THE FIVE BEST PLAYS IN LONDON ... AND BEYOND

Click to follow
The Independent Culture
Summerfolk (Olivier, National)

A sublime vindication of the National's ensemble policy, as a seasoned company of 20-odd actors bring Gorky's anxious turn-of- the-century Russians to richly complex life. To 11 Nov

Life Is a Dream (Barbican)

An austerely brilliant production of Calderon's superb Golden Age play in which lines between dream and reality, social conditioning and genetic inevitability are disturbingly blurred. In rep to 2 Oct

Drummers (New Ambassadors)

Mark Rylance is a beguilingly persuasive Cleopatra - ironically much less of a drag act than Frances de la Tour in the current Stratford production.

Ends tomorrow

A Saint She Ain't (Apollo, Shaftesbury Ave)

Riotously funny pastiche of 1940s Hollywood musicals with book and lyrics by Dick Vosburgh and score by Denis King. Bliss, and not just for buffs. Booking to 29 Jan

The Triumph of Love (Almeida)

Marivaux's tart comedy of serial seduction. Linda Bassett and Colin Stinton are hilarious as a repressed couple tricked into emotional abandon. Ends tonight

... AND BEYOND

Timon of Athens (RSC, Stratford Upon Avon)

Michael Pennington shines as a violent but psychologically subtle Timon, in this remarkably witty and penetrating production. The splendid use of a Duke Ellington jazz suite rounds it off. In rep to 9 Oct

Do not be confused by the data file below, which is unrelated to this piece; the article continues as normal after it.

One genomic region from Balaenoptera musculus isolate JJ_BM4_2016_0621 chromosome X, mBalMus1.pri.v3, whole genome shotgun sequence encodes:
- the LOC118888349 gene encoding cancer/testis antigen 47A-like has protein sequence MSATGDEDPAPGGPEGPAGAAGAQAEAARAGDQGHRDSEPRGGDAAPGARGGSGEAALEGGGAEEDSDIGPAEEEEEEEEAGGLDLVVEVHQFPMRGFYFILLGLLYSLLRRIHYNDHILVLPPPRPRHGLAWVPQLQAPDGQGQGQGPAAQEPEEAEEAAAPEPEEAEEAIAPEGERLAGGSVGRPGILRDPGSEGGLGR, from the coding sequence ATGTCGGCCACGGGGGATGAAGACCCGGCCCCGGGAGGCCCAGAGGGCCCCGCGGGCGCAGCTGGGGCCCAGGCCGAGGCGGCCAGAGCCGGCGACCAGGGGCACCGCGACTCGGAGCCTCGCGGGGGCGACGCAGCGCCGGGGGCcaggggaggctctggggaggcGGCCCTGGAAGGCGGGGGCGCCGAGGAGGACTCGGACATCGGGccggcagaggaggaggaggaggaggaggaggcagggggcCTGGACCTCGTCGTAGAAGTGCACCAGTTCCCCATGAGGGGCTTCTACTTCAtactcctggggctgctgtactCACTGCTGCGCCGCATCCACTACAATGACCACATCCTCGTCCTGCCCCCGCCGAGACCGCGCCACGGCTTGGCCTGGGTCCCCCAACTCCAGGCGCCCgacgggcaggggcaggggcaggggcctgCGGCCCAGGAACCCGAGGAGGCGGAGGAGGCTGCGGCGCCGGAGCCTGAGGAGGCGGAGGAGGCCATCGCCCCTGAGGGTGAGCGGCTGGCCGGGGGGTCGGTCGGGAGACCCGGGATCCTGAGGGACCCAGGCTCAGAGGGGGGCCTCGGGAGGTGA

The Colour of Justice (Nottingham Playhouse)

Meticulous and dramatically devastating reconstruction of the key moments from the inquiry into the murder of Stephen Lawrence. From Wed

Don Carlos (RSC, Stratford Upon Avon)

Exuding a dishevelled glamour, Rupert Penry Jones gives a stellar performance in Gale Edwards' intensely claustrophobic production of Schiller's play. Memorable and chilling. In rep to 7 Oct

Easy Virtue (Chicester Festival Theatre)

Greta Scacchi scintillates as the "woman with a past" in Maria Aitken's revival of this Coward play, which deals with issues of prejudice and sanctimony. To 2 Oct

Oroonoko (The Other Place, Stratford)

There's indignation, but a refreshing lack of political correctness, in this powerful, witty dramatisation of Aphra Behn's novel about the slave trade. In rep to 6 Oct

Comments